Airborne Presidential Toilets
U.S. Presidents Franklin Roosevelt, Harry Truman, and Dwight Eisenhower had personal aircraft, all of which were given distinctive names by their VIP users. Commercial airliners had been used to transport the U.S. President up until 1943, when the U.S. Army Air Forces reconfigured a C-87 Liberator Express cargo plane. The Secret Service rejected it due to the safety record of that design, and a C-54 Skymaster was then used. See the airborne toilets of Franklin Roosevelt and Harry Truman for pictures and more details of the early Presidential aircraft that were converted from existing transports.
A USAF Boeing VC-137C Stratoliner, the military designation for the 707-320B, was built specifically for use by the President of the United States during the administration of John F. Kennedy. The aircraft had serial number 62-6000 and used callsign SAM 26000 (for "Special Air Mission") during routine flight, and Air Force One when the President was on board.
The Boss would be seated at the table seen here, with a personal lavatory through the narrow doorway behind it. Sorry, but the entryway is all I could get on this one...
This aircraft carried John Kennedy and all of the next seven Presidents: Lyndon Johnson, Richard Nixon, Gerald Ford, Jimmy Carter, Ronald Reagan, George H.W. Bush, and Bill Clinton. Today it is at the National Museum of the U.S. Air Force at Wright-Patterson Air Force Base outside Dayton, Ohio.
Eisenhower was the first President to use a VC-137/B707. During his "Flight to Peace" goodwill tour December 3-22, 1959, he visited 11 Asian nations while flying 22,000 miles in 19 days. The trip would have taken about twice as long on his Lockheed Super Constellation named Columbine III.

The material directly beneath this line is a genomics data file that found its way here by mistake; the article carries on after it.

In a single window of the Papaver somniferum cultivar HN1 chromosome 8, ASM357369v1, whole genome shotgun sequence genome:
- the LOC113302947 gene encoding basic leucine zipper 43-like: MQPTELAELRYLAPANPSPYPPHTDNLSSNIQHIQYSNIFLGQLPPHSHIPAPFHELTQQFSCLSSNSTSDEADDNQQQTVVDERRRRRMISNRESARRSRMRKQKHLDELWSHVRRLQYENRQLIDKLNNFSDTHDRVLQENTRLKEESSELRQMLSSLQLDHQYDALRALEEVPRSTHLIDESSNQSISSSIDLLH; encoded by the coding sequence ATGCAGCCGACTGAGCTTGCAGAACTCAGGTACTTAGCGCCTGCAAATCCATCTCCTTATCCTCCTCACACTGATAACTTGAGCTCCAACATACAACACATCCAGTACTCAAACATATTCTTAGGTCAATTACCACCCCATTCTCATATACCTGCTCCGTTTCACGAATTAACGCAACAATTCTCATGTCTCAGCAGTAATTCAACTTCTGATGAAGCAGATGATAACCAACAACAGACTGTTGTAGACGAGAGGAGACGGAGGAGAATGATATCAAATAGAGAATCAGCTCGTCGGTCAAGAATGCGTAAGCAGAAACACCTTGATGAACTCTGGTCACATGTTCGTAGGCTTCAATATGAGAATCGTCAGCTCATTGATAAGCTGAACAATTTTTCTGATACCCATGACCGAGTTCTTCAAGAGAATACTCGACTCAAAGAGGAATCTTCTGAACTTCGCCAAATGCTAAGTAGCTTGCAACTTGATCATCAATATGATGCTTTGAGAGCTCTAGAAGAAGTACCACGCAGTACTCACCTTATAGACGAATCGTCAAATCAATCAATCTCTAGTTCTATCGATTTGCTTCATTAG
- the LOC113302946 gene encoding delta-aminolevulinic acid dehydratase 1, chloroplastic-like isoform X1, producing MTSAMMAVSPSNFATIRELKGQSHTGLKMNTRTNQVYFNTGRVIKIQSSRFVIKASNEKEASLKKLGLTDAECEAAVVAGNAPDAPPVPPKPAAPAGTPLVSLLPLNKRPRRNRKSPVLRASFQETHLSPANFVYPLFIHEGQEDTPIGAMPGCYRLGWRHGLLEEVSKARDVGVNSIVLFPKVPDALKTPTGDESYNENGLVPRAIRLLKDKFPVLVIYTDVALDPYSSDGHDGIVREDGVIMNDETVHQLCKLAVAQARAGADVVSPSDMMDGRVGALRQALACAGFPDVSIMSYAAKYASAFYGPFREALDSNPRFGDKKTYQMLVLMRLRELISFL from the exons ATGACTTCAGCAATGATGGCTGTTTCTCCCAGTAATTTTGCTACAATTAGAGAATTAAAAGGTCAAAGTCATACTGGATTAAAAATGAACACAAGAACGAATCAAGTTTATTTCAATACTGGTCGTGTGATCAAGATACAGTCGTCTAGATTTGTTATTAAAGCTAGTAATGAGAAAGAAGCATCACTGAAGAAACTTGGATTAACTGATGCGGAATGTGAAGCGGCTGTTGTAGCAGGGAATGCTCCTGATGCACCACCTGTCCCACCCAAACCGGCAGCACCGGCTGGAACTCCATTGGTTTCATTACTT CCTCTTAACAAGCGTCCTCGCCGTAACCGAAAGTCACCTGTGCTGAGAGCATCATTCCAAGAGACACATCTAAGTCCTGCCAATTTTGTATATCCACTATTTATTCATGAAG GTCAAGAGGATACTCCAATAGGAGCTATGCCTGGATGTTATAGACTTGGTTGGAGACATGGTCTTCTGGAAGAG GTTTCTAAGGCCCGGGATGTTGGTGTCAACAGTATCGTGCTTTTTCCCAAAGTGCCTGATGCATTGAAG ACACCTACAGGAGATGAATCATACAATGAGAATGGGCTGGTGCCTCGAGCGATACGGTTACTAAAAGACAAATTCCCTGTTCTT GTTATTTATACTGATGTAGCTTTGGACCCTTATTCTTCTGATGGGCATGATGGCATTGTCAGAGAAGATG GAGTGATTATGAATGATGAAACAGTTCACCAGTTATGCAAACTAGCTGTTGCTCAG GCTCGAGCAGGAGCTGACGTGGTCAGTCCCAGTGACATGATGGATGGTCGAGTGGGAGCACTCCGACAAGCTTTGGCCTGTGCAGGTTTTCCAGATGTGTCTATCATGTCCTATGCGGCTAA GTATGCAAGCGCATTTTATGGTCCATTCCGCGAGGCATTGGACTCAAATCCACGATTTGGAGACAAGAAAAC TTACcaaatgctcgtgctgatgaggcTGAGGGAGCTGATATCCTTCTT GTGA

Kennedy had used the three VC-137 jets used during the later Eisenhower administration, but in October 1962 the administration purchased a C-137 Stratoliner for use exclusively as a Presidential transport.
That aircraft, SAM 26000, was in servivce from 1962 to 1998. A second VC-137C, SAM 27000, was put into service in 1972. SAM 27000 became the primary aircraft and SAM 26000 the backup, although all Presidents through Bill Clinton flew on SAM 26000.
The USAF solicited proposals for two wide-body aircraft with unrefueled range of at least 6,000 miles in 1985, during Ronald Reagan's administration. Boeing submitted a 747 based proposal, McDonnell Douglas submitted a DC-10 based one. Reagan ordered two identical 747 units, designated VC-25A, with callsigns SAM 28000 and 29000. The first was delivered in 1990, during George H. W. Bush's administration.
SAM 26000, the aircraft pictured here, was retired to the National Museum of the U.S. Air Force at Wright-Patterson Air Force Base outside Dayton, Ohio in 1998. The nearly identical SAM 27000 was decommissioned in 2001. It was flown to San Bernardino International Airport in California, dismantled, transported to the Ronald Reagan Presidential Library in Simi Valley, and reassembled there and placed on permanent display.
The above view of the Presidential Lavatory is rather limited.
To try to make up for that, here is the communications station on board SAM 2600.